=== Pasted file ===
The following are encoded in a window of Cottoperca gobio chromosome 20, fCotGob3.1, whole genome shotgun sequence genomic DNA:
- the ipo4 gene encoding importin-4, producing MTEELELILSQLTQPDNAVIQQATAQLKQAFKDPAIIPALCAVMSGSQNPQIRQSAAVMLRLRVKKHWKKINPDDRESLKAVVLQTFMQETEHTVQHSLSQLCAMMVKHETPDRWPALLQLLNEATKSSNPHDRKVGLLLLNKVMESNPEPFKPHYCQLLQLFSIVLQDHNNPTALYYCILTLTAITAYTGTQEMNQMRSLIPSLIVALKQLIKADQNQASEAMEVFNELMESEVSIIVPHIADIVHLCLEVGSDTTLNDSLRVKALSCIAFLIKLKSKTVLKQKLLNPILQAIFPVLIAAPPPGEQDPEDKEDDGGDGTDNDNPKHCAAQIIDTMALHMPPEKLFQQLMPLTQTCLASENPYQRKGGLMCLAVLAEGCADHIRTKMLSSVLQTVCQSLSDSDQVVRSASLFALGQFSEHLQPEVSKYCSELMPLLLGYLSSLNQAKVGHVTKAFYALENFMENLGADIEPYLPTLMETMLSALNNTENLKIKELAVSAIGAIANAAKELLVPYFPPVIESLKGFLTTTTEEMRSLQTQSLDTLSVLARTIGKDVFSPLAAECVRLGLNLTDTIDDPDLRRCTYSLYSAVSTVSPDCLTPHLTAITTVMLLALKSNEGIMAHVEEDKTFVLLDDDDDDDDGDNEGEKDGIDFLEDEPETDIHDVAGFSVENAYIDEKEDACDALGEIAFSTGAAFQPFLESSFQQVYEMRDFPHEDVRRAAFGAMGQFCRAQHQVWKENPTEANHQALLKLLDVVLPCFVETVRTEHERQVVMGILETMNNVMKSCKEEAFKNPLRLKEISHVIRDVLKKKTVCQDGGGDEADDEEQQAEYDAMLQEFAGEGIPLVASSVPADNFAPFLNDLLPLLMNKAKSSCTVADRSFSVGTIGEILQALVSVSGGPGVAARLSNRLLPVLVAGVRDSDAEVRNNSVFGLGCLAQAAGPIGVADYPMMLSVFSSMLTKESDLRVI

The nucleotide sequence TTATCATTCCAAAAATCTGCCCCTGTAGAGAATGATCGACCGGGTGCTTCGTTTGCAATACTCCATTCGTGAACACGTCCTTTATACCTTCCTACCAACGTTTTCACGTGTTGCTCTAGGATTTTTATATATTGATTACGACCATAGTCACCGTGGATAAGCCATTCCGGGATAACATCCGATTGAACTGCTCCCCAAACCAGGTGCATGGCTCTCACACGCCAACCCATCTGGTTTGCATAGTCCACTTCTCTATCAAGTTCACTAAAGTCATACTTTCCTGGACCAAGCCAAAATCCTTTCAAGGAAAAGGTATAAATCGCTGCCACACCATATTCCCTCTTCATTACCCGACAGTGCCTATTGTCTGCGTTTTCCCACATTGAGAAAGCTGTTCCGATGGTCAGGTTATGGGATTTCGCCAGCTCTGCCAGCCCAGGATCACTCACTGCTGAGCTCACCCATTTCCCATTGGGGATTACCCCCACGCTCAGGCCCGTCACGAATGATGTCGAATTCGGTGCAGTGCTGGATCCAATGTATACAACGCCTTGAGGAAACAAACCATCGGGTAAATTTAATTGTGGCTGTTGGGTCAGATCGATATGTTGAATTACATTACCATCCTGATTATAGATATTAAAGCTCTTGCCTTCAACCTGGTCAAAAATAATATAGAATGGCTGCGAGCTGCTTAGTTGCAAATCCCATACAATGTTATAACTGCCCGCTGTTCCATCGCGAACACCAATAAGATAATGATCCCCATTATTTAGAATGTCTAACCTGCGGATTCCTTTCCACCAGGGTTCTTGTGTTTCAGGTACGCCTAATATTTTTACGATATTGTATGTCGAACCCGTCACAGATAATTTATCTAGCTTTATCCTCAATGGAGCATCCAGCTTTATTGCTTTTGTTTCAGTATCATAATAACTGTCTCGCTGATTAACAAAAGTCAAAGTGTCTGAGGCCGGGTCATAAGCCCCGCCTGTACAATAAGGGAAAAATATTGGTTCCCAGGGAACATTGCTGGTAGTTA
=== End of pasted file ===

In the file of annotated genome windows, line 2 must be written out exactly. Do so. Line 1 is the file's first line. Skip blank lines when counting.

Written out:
- the ipo4 gene encoding importin-4, producing MTEELELILSQLTQPDNAVIQQATAQLKQAFKDPAIIPALCAVMSGSQNPQIRQSAAVMLRLRVKKHWKKINPDDRESLKAVVLQTFMQETEHTVQHSLSQLCAMMVKHETPDRWPALLQLLNEATKSSNPHDRKVGLLLLNKVMESNPEPFKPHYCQLLQLFSIVLQDHNNPTALYYCILTLTAITAYTGTQEMNQMRSLIPSLIVALKQLIKADQNQASEAMEVFNELMESEVSIIVPHIADIVHLCLEVGSDTTLNDSLRVKALSCIAFLIKLKSKTVLKQKLLNPILQAIFPVLIAAPPPGEQDPEDKEDDGGDGTDNDNPKHCAAQIIDTMALHMPPEKLFQQLMPLTQTCLASENPYQRKGGLMCLAVLAEGCADHIRTKMLSSVLQTVCQSLSDSDQVVRSASLFALGQFSEHLQPEVSKYCSELMPLLLGYLSSLNQAKVGHVTKAFYALENFMENLGADIEPYLPTLMETMLSALNNTENLKIKELAVSAIGAIANAAKELLVPYFPPVIESLKGFLTTTTEEMRSLQTQSLDTLSVLARTIGKDVFSPLAAECVRLGLNLTDTIDDPDLRRCTYSLYSAVSTVSPDCLTPHLTAITTVMLLALKSNEGIMAHVEEDKTFVLLDDDDDDDDGDNEGEKDGIDFLEDEPETDIHDVAGFSVENAYIDEKEDACDALGEIAFSTGAAFQPFLESSFQQVYEMRDFPHEDVRRAAFGAMGQFCRAQHQVWKENPTEANHQALLKLLDVVLPCFVETVRTEHERQVVMGILETMNNVMKSCKEEAFKNPLRLKEISHVIRDVLKKKTVCQDGGGDEADDEEQQAEYDAMLQEFAGEGIPLVASSVPADNFAPFLNDLLPLLMNKAKSSCTVADRSFSVGTIGEILQALVSVSGGPGVAARLSNRLLPVLVAGVRDSDAEVRNNSVFGLGCLAQAAGPIGVADYPMMLSVFSSMLTKESDLRVI